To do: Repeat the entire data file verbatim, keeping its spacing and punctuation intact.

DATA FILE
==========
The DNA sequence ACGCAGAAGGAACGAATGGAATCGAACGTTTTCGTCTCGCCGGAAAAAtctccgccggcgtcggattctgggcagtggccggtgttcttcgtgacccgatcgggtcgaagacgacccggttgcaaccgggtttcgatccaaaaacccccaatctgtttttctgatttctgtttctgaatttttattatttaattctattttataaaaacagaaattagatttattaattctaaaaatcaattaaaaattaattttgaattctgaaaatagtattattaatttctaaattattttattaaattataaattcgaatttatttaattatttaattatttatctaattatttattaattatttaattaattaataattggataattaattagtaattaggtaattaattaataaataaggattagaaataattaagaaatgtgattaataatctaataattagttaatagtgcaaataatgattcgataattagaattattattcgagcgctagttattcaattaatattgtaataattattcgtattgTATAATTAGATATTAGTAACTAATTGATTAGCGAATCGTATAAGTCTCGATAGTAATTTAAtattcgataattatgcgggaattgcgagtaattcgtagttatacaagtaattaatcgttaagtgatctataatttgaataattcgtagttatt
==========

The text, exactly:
The DNA sequence ACGCAGAAGGAACGAATGGAATCGAACGTTTTCGTCTCGCCGGAAAAAtctccgccggcgtcggattctgggcagtggccggtgttcttcgtgacccgatcgggtcgaagacgacccggttgcaaccgggtttcgatccaaaaacccccaatctgtttttctgatttctgtttctgaatttttattatttaattctattttataaaaacagaaattagatttattaattctaaaaatcaattaaaaattaattttgaattctgaaaatagtattattaatttctaaattattttattaaattataaattcgaatttatttaattatttaattatttatctaattatttattaattatttaattaattaataattggataattaattagtaattaggtaattaattaataaataaggattagaaataattaagaaatgtgattaataatctaataattagttaatagtgcaaataatgattcgataattagaattattattcgagcgctagttattcaattaatattgtaataattattcgtattgTATAATTAGATATTAGTAACTAATTGATTAGCGAATCGTATAAGTCTCGATAGTAATTTAAtattcgataattatgcgggaattgcgagtaattcgtagttatacaagtaattaatcgttaagtgatctataatttgaataattcgtagttatt